New Wars, No Peace: January 2006– December 2008

Despite the withdrawal of the two foreign forces from Lebanon, the country continued to suffer from political violence and armed conflict. Israel carried out yet another full-fledged attack in the summer of 2006, which had devastating consequences on the country’s civilian population and infrastructure. This period also saw a three-month armed conflict in 2007 between the Lebanese Army and a Sunni militant group, Fatah al-Islam, based in a Palestinian refugee camp.

Foreign Presence and Withdrawals | January, 1991 to December, 2005

Publication Date: October, 2014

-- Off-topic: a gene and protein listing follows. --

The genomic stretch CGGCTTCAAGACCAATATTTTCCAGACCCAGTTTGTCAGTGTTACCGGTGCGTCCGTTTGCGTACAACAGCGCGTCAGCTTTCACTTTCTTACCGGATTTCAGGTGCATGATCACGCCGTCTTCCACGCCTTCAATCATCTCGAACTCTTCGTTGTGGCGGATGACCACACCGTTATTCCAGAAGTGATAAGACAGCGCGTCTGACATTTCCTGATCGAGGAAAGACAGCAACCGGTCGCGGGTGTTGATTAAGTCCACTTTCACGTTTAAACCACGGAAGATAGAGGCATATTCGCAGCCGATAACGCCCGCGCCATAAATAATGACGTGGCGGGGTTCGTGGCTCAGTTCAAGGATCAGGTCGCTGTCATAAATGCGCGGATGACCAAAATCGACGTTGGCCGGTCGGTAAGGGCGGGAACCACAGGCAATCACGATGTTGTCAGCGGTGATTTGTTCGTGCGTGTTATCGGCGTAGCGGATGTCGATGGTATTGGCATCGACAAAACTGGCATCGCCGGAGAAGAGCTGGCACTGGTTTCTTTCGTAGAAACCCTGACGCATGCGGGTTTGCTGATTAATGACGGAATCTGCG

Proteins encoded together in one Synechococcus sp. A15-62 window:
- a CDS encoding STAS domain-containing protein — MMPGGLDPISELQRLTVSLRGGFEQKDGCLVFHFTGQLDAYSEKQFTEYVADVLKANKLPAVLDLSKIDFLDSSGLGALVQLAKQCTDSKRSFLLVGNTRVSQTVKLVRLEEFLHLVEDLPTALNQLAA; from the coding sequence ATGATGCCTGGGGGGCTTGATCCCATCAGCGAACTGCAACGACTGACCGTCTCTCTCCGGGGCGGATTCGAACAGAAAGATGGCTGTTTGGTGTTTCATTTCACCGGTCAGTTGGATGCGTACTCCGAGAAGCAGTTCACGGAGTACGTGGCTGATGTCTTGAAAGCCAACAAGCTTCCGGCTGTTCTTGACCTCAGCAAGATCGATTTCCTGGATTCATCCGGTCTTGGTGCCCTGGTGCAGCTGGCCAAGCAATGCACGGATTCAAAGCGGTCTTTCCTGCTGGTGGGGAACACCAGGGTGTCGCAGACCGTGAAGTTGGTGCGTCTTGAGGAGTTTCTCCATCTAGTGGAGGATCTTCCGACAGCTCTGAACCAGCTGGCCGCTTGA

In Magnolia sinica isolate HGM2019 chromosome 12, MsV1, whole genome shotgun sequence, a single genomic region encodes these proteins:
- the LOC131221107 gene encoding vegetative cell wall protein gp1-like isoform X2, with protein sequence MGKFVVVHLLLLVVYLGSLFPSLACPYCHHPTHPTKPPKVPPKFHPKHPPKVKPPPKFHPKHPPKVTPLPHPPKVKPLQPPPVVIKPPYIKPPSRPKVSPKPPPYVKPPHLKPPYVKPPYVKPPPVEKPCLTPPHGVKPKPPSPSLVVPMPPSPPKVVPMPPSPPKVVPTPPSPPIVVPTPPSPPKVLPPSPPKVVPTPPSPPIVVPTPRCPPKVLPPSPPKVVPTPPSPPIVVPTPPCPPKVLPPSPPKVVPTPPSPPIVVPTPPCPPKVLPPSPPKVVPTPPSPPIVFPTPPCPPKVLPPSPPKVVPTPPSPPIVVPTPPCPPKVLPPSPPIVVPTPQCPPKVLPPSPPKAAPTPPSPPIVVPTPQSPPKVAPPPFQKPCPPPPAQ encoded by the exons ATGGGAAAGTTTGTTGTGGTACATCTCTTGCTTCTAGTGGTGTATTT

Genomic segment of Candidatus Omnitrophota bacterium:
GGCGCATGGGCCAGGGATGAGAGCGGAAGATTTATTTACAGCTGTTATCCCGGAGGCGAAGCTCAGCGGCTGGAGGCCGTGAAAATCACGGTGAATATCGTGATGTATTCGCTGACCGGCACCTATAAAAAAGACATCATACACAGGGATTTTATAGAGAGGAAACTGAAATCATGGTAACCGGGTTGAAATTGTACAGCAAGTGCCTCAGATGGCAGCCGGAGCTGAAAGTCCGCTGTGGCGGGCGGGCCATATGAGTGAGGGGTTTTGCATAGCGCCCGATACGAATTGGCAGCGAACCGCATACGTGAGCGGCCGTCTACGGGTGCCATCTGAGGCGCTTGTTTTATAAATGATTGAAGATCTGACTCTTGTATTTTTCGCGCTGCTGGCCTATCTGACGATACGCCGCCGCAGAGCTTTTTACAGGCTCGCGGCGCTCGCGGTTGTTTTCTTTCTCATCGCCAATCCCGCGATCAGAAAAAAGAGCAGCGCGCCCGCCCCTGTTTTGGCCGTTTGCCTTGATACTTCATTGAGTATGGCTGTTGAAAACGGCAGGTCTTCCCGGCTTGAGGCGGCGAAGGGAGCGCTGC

Lebanon emerged from war a shattered country, with its economy, infrastructure, education system, and state institutions gutted, and its people broken. The newly adopted Ta’if Agreement did not much to resolve deep-seated political problems. Lebanon’s sovereignty over its territory was deeply curtailed, with Israel and its proxy militia controlling South Lebanon, and Syria, with 30,000 troops and an undetermined number of security services, controlling much of the rest.

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